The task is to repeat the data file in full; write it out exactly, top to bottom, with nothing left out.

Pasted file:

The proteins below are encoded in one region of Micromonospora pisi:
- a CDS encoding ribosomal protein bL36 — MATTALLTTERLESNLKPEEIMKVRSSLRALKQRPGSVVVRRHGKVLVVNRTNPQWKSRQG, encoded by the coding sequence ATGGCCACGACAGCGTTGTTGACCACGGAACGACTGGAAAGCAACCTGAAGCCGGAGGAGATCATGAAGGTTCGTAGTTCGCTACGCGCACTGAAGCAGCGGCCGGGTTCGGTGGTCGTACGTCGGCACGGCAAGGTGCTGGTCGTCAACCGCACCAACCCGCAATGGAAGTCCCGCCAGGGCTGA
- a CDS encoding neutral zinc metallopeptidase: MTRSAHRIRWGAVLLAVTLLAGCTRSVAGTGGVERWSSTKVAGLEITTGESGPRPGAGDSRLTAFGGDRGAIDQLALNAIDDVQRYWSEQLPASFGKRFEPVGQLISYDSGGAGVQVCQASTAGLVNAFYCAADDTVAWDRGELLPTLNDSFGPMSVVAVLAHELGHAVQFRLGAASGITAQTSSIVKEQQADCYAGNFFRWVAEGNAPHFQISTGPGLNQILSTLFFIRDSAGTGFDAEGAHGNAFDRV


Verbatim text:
The proteins below are encoded in one region of Micromonospora pisi:
- a CDS encoding ribosomal protein bL36 — MATTALLTTERLESNLKPEEIMKVRSSLRALKQRPGSVVVRRHGKVLVVNRTNPQWKSRQG, encoded by the coding sequence ATGGCCACGACAGCGTTGTTGACCACGGAACGACTGGAAAGCAACCTGAAGCCGGAGGAGATCATGAAGGTTCGTAGTTCGCTACGCGCACTGAAGCAGCGGCCGGGTTCGGTGGTCGTACGTCGGCACGGCAAGGTGCTGGTCGTCAACCGCACCAACCCGCAATGGAAGTCCCGCCAGGGCTGA
- a CDS encoding neutral zinc metallopeptidase: MTRSAHRIRWGAVLLAVTLLAGCTRSVAGTGGVERWSSTKVAGLEITTGESGPRPGAGDSRLTAFGGDRGAIDQLALNAIDDVQRYWSEQLPASFGKRFEPVGQLISYDSGGAGVQVCQASTAGLVNAFYCAADDTVAWDRGELLPTLNDSFGPMSVVAVLAHELGHAVQFRLGAASGITAQTSSIVKEQQADCYAGNFFRWVAEGNAPHFQISTGPGLNQILSTLFFIRDSAGTGFDAEGAHGNAFDRV